On top of that, with the mandates coming from the federal government, that money is coming out of, number one, out of the employers who let the people go. They have to continue paying in. They are not going to create jobs for us.

And the states are going to be on the hook because of the added benefits that the federal government said yes, go ahead and give them.

KEN DOLAN: We're moving to Italy, Josh.

LEVS: You guys can.

But let's say this happens to the states, right? So the states are strapped, how is it going to impact April?

DARIA DOLAN: I tell you --

KEN DOLAN: The state is in bad shape to begin with.

DARIA DOLAN: -- here in Florida, where they said if this continues as it is right now, the state may have to investigate a state income tax which has never been here. There's all sorts of ways the states are going to have to up the ante on those who are working to try and cover the people who aren't working until nobody gets covered anymore.

KEN DOLAN: Josh, the bottom line for anybody, including this person sending in this question, start saving. Cash is king -- emergency fund, period.

LEVS: Are you both feeling, from your perch, do you see a serious possibility of the states with no income tax creating them?


DARIA DOLAN: How else are we going to pay for it?

KEN DOLAN: Josh, it certainly is a possibility. A number of states are bankrupt, Josh, almost.

DARIA DOLAN: The other big problem here, the municipal debt that comes out of municipal bonds, how are these state going to continue to pay the bondholders?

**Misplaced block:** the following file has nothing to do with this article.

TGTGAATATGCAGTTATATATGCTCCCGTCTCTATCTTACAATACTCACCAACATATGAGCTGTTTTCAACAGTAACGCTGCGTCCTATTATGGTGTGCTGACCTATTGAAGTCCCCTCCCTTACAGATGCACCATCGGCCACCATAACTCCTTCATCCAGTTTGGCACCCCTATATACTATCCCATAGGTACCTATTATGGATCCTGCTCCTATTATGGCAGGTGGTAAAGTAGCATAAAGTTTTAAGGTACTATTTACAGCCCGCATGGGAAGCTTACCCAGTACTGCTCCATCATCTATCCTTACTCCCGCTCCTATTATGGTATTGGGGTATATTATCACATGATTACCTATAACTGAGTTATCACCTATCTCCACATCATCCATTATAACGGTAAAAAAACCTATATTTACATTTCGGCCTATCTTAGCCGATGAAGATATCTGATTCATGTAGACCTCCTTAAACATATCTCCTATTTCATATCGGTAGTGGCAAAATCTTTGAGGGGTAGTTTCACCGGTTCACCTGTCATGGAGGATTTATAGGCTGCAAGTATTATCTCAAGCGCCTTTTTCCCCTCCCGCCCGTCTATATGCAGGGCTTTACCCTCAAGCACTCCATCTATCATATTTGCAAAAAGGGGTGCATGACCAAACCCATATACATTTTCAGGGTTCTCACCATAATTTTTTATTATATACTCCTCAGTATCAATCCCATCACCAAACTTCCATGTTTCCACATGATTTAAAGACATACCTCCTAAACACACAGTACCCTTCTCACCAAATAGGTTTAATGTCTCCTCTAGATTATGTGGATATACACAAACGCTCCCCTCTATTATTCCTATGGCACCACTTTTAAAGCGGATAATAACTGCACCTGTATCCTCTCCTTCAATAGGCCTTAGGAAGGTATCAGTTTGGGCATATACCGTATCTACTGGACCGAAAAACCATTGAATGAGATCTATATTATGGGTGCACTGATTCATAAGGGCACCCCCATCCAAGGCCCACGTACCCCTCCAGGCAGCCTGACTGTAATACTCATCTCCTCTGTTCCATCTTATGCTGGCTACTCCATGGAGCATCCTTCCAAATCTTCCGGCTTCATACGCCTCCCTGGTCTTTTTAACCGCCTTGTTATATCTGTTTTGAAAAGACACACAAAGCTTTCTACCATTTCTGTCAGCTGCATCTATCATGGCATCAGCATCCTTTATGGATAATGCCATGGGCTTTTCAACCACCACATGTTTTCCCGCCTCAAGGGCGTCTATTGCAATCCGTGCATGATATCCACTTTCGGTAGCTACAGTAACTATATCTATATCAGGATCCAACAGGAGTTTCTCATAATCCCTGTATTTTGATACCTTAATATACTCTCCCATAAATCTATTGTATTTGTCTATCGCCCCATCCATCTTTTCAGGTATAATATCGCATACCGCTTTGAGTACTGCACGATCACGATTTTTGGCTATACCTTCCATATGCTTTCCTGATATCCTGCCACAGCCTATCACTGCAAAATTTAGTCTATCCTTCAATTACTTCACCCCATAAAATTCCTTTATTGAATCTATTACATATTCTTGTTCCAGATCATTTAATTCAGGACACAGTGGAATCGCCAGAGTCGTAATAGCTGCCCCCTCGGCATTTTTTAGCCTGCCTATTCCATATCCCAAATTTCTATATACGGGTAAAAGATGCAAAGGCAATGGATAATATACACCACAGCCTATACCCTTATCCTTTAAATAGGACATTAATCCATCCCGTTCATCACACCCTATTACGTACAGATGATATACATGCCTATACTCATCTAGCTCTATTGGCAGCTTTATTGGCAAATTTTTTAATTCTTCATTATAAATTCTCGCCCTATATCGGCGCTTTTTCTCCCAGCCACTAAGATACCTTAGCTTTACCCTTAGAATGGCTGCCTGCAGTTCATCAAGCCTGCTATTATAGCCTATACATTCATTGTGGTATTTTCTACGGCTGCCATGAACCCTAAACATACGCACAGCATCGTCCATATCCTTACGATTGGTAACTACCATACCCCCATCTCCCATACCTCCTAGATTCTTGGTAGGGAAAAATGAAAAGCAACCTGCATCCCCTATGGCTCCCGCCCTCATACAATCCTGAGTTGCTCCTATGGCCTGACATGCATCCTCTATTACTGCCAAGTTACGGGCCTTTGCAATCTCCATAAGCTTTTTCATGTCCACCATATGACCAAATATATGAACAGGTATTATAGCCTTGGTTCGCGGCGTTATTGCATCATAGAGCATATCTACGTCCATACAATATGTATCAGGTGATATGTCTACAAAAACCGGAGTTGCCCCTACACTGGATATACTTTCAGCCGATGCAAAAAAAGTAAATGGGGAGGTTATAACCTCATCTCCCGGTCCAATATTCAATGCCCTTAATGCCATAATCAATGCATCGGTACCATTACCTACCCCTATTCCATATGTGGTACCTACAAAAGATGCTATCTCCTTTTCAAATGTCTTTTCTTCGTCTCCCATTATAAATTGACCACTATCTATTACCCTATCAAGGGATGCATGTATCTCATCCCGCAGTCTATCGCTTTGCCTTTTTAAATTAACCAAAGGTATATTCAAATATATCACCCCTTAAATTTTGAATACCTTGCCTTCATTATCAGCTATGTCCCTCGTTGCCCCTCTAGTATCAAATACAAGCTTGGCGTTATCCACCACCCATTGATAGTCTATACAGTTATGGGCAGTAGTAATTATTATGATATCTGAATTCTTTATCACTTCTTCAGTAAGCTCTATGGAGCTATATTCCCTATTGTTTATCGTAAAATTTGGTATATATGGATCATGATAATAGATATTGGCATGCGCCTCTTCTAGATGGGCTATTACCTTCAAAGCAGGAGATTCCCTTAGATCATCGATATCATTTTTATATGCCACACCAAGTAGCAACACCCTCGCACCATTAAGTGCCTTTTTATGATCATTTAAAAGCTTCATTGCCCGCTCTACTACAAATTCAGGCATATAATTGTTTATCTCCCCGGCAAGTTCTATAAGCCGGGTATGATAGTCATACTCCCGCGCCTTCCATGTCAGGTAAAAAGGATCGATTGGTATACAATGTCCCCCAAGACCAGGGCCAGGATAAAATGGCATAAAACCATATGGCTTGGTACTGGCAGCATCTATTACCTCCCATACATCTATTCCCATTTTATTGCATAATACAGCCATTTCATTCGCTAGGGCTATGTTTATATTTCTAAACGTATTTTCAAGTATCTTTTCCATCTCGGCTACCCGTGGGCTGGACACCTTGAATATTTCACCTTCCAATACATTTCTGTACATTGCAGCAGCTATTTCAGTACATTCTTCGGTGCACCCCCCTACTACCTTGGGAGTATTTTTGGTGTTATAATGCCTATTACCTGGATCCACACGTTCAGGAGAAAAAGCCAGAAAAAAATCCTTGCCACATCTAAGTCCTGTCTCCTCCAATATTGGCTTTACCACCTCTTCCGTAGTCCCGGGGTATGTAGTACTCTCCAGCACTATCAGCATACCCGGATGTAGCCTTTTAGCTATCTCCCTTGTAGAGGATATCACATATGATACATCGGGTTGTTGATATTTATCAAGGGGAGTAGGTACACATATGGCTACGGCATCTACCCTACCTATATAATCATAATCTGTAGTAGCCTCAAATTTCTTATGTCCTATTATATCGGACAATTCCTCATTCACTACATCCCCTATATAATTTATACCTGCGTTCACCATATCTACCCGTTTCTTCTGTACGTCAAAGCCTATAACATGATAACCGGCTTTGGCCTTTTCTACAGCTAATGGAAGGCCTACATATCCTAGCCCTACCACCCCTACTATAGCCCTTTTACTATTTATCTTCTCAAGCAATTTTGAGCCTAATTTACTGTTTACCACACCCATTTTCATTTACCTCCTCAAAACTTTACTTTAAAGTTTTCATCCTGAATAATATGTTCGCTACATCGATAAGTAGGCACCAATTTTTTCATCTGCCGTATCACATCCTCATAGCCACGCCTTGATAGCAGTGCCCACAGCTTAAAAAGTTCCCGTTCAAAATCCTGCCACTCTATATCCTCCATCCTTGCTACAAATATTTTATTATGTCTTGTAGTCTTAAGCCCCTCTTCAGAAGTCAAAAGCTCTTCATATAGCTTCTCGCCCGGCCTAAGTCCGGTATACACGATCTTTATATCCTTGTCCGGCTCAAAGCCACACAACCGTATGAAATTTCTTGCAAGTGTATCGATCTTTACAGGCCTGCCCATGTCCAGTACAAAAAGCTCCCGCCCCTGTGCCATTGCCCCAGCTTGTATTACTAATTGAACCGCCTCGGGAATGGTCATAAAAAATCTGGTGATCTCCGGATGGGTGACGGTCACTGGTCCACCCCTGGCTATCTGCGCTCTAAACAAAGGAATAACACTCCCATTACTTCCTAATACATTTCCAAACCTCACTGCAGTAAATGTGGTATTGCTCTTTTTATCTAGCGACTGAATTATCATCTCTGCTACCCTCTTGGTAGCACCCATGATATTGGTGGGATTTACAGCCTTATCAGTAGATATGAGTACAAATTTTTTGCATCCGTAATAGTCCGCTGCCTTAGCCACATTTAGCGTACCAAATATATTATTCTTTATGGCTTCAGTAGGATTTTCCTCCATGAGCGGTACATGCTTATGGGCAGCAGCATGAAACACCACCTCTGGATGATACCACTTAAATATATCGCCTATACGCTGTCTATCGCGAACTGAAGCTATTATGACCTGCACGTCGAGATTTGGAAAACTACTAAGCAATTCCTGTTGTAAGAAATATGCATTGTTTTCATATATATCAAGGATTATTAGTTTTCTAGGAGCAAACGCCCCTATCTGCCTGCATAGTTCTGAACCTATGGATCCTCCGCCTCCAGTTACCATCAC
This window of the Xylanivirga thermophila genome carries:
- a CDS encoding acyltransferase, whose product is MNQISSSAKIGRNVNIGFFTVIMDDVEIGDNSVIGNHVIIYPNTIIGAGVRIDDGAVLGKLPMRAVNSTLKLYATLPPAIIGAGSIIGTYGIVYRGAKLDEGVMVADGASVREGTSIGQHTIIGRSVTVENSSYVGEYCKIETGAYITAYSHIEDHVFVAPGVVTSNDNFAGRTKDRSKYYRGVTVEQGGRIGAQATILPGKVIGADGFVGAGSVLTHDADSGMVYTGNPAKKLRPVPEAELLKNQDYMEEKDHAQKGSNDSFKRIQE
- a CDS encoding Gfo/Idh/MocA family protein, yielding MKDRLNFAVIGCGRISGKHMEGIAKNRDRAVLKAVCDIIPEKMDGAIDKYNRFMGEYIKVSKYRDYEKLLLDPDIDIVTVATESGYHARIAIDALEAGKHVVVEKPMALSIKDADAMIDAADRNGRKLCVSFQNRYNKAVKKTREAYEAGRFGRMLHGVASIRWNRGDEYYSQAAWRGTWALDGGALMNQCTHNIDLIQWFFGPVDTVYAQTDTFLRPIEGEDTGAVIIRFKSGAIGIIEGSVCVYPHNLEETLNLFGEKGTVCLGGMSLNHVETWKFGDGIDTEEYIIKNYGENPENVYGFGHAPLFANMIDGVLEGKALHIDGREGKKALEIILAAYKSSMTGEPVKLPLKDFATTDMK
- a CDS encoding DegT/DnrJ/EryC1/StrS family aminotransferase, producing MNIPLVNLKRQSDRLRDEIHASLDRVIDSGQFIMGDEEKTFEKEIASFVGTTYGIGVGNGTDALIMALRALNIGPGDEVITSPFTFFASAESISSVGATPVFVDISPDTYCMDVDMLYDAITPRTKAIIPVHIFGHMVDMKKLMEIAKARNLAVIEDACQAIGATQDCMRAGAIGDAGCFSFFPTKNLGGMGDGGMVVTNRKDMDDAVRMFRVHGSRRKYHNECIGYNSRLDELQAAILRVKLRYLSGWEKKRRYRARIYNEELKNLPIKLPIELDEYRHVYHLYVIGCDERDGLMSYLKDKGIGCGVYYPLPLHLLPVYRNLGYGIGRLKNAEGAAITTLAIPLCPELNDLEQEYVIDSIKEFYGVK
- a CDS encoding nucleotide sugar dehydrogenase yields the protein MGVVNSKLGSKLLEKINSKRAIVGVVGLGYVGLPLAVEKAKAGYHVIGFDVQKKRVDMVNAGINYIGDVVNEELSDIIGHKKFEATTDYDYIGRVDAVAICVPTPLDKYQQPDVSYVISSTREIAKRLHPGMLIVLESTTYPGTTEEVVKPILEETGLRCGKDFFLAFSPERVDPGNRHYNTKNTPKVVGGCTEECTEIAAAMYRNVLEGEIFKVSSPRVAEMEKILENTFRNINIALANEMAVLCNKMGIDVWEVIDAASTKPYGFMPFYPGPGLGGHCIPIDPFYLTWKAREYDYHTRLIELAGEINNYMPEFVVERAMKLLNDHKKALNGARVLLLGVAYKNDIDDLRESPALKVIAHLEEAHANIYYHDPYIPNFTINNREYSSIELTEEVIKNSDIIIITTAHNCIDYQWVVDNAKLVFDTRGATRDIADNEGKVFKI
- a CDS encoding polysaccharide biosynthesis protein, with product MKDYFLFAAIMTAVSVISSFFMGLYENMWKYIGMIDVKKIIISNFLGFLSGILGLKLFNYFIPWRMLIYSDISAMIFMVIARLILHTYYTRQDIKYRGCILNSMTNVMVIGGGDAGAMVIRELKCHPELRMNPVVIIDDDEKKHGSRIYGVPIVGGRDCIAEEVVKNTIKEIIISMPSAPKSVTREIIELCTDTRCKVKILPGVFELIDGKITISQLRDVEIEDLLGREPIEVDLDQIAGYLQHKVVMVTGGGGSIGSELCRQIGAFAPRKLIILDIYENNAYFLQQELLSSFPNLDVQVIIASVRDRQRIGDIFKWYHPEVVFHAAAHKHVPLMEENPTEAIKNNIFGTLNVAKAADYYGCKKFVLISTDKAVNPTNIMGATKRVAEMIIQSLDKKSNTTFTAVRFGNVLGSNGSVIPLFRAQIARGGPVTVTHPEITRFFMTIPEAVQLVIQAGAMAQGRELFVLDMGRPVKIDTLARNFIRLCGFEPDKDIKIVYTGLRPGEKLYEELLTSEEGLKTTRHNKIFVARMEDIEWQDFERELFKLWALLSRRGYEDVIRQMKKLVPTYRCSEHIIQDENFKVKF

LEVS: All right. I think we have time for one more quick one.

BALDWIN: Do you have a question, Josh?

LEVS: Yes. Let's do it. This is from Omar. "What are good funding sources for working capital with companies with no mortgage collateral?"

I find that interesting. Funding sources for working capital, what do you guys think about that? Where do you look?

KEN DOLAN: It's very, very difficult. About $500 billion worth of credit have shrunk in the banks and lending institutions. I think one of the best ways to do it, although money is still tight there, there are dozens and dozens of loan programs from the SBA, Small Business Administration, There's money there, not a lot, but it's there if you have patience with the form.

LEVS: You can send your questions to the blog, Facebook and Twitter, Josh Levs CNN. Dolan's I'm not two-timing you, but Brooke, I'll be back with you next hour with some more questions for the smart cookies.

BALDWIN: Five ladies.

LEVS: Five wonderful ladies each with a very interesting take on the economy. We'll have even more advice.

BALDWIN: We'll have more on the smart cookies. Dolans, thank you so much.

KEN DOLAN: Thank you, Brooke.

DARIA DOLAN: Thanks, Brooke. BALDWIN: Let's let everyone know how they can find you. If you want to ask a question of the Dolans about your personal finance, go to their Web site. It's They have a lot to say, they have tips and answers to your questions -- again,

If you have questions about your personal spending, personal financial issues, perhaps, we'll have the smart cookies providing you some sweet financial advice. As Josh just mentioned, you can e-mail your questions to We want to hear from you here. And we will get through as many of those questions as we possibly can.

We will be live with the smart cookies, present and accounted for. That is coming up in the next hour. We are really looking forward to seeing them. They are flying out today. We appreciate it. That's coming up in the "CNN Newsroom," the 3:00 hour.

Meantime, the job picture is improving. President Obama is somewhat encouraged here, but Republican leaders are not so much encouraged. A closer look at the numbers and their reaction coming in this hour.